Racing with animals
The NSPCA opposes animal racing in any form.
The sport of animal racing is highly lucrative to human patrons but extremely detrimental to the welfare of animals. On the day of the race the event and animals may appear to be acceptable, however, it is what happens before and after the races that are our main concerns.
Dogs, pigeons and horses are just some of the animals used for competitive racing.
These athletes do not get luxury time off. When not training they are confined and their freedom and expression is limited. They are not able to enjoy the social structures normal to their species. Housing facilities are often substandard.
Training methods are not necessarily humane and are cause for grave concern – the use of drugs, physically harmful techniques and the use of live bait are common occurrences.
Animals used for racing have a relatively short competitive lifespan as they are so prone to injuries. While drugs may be used to mask injuries to force the animals to compete for as long as possible, eventually they are no longer effective and animals are disposed of.
They are only champions when they are winning - these animals are not pets.
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Many people believe that animals used in racing sports do so willingly and that they were "bred” to do so. Not many people know the extensive training these animals go through to enable them to compete.
More than 50% of pigeons being trained to compete in various races do not survive training and do not make it to the actual main race. More than 50% of the remainder of pigeons who make it to the main race do not return. This means that over 75% of the pigeons entered originally do not survive pigeon racing.
In 2013 the NSPCA issued a warning regarding pigeon races exceeding 1000 kilometres, which in our view is cruel, inhumane and may constitute a contravention in terms of the Animals Protection Act. An urgent high court application was brought against the NSPCA by pigeon fanciers to set the warning aside. The North Gauteng High Court dismissed the application with costs and pigeon races exceeding 1000 kilometres were declared inhumane and illegal.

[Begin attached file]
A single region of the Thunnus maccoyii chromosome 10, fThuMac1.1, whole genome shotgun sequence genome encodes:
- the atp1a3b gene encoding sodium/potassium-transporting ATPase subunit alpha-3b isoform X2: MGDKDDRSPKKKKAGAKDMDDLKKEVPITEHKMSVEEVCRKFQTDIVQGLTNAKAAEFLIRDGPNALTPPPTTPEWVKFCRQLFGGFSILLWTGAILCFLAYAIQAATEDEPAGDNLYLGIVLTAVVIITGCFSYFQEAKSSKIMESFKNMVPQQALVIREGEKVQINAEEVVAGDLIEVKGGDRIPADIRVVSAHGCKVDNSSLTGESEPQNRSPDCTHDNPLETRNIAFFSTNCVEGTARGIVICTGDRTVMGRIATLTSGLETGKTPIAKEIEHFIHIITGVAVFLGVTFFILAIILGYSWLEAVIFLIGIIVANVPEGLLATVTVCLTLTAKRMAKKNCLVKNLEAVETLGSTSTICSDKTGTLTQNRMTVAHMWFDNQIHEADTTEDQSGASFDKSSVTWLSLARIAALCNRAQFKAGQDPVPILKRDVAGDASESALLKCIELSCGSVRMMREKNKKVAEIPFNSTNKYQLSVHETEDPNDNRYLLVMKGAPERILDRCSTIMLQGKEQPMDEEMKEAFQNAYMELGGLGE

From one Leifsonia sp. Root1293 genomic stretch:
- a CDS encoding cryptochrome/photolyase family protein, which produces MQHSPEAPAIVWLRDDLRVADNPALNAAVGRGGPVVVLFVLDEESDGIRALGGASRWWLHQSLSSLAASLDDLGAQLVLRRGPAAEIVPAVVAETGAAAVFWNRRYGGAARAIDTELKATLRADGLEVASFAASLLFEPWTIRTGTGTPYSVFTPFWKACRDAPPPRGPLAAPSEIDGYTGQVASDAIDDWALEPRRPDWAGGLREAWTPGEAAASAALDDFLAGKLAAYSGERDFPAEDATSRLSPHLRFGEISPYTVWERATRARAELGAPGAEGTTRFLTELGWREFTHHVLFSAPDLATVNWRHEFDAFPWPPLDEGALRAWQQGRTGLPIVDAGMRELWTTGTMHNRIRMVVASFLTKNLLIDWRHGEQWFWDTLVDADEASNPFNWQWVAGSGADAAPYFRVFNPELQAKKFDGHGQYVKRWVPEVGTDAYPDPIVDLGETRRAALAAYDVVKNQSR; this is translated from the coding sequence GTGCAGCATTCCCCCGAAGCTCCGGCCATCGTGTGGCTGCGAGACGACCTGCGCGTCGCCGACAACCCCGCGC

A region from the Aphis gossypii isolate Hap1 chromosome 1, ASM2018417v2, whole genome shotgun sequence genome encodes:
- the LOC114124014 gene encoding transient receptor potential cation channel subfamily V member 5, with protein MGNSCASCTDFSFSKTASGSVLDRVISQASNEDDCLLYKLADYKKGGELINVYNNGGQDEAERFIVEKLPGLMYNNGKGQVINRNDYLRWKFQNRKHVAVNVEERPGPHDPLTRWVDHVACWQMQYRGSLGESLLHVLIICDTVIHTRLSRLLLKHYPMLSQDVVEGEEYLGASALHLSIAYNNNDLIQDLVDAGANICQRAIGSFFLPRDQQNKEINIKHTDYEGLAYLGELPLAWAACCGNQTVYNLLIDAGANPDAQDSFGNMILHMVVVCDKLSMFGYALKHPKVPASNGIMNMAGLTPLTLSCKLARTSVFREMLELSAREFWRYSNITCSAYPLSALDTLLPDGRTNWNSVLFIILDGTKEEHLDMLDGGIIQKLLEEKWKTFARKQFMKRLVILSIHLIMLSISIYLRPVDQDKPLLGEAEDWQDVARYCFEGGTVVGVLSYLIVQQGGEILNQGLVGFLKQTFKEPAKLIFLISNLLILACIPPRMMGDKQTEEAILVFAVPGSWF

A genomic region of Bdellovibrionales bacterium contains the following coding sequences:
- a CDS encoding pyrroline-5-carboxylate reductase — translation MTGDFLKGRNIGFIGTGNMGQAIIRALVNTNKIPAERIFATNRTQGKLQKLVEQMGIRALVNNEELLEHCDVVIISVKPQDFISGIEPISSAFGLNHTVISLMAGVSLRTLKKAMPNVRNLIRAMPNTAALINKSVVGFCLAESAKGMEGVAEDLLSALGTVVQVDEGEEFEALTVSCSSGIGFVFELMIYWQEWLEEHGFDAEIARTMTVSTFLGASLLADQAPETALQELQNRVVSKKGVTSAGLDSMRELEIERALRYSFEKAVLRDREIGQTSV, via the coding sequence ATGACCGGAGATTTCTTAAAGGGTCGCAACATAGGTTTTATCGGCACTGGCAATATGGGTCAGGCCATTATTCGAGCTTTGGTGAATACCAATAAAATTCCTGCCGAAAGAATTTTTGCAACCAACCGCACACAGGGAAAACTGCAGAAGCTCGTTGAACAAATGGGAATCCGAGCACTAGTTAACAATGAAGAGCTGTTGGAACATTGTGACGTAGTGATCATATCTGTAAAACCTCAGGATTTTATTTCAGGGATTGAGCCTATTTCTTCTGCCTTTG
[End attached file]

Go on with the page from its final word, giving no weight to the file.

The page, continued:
Although it would appear that these horses receive royal treatment, there is usually no real bond between the horse and its owner or owners. The horse is seen as an investment and each horse could have several investors, claiming and sharing winnings. These horses are usually left with trainers to train, and each trainer would have several horses under his management. This in itself brings a number of welfare concerns. Apart from the use of performance enhancing drugs and whips, it is the jockey's responsibility to ensure that the horse wins. This sometimes comes at huge cost to the horse. It is not uncommon for horses to be shot on the track due to broken legs. Other concerns include the track's density, which results in the horses being lame and under condition the day after the race. These horses are exploited for money and when they can no longer earn their keep they become expendable. Well-known race horses have been left in fields to starve because they started losing races and were sold off to inexperienced horse owners.
Bush and Endurance Racing
The horses utilised in bush racing are usually crossbred ponies and do not always receive the same high-level care afforded to thoroughbreds. There are welfare implications regarding their diets, warm-up routines, transport, equipment, injuries and injured horses being raced, as well as the weights they are expected to carry. Bush racing has been legalised in the gambling sector. Endurance rides bring with them their own welfare concerns since races are spread over a couple of days and across very rough terrain.
Updated: 8 April 2016